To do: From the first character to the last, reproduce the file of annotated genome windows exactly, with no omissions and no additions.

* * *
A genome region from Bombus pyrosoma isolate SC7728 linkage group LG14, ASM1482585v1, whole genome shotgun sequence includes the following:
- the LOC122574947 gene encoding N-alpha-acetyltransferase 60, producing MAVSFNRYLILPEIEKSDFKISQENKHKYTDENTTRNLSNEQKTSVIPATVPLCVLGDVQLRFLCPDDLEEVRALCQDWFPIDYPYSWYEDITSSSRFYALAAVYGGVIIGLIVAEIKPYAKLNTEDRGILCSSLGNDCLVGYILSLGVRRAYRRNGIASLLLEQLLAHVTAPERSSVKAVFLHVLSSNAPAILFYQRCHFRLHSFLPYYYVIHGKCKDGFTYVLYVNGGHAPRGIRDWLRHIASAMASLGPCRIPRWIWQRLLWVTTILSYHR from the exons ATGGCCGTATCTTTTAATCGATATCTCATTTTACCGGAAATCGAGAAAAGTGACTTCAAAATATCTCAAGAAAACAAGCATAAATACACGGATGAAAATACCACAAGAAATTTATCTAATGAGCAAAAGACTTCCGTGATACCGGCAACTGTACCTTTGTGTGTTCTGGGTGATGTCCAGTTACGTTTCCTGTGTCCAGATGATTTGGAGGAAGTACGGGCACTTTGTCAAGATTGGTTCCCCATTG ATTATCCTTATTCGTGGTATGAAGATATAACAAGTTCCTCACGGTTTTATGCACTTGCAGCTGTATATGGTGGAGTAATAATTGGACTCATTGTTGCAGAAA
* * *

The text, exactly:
A genome region from Bombus pyrosoma isolate SC7728 linkage group LG14, ASM1482585v1, whole genome shotgun sequence includes the following:
- the LOC122574947 gene encoding N-alpha-acetyltransferase 60, producing MAVSFNRYLILPEIEKSDFKISQENKHKYTDENTTRNLSNEQKTSVIPATVPLCVLGDVQLRFLCPDDLEEVRALCQDWFPIDYPYSWYEDITSSSRFYALAAVYGGVIIGLIVAEIKPYAKLNTEDRGILCSSLGNDCLVGYILSLGVRRAYRRNGIASLLLEQLLAHVTAPERSSVKAVFLHVLSSNAPAILFYQRCHFRLHSFLPYYYVIHGKCKDGFTYVLYVNGGHAPRGIRDWLRHIASAMASLGPCRIPRWIWQRLLWVTTILSYHR from the exons ATGGCCGTATCTTTTAATCGATATCTCATTTTACCGGAAATCGAGAAAAGTGACTTCAAAATATCTCAAGAAAACAAGCATAAATACACGGATGAAAATACCACAAGAAATTTATCTAATGAGCAAAAGACTTCCGTGATACCGGCAACTGTACCTTTGTGTGTTCTGGGTGATGTCCAGTTACGTTTCCTGTGTCCAGATGATTTGGAGGAAGTACGGGCACTTTGTCAAGATTGGTTCCCCATTG ATTATCCTTATTCGTGGTATGAAGATATAACAAGTTCCTCACGGTTTTATGCACTTGCAGCTGTATATGGTGGAGTAATAATTGGACTCATTGTTGCAGAAA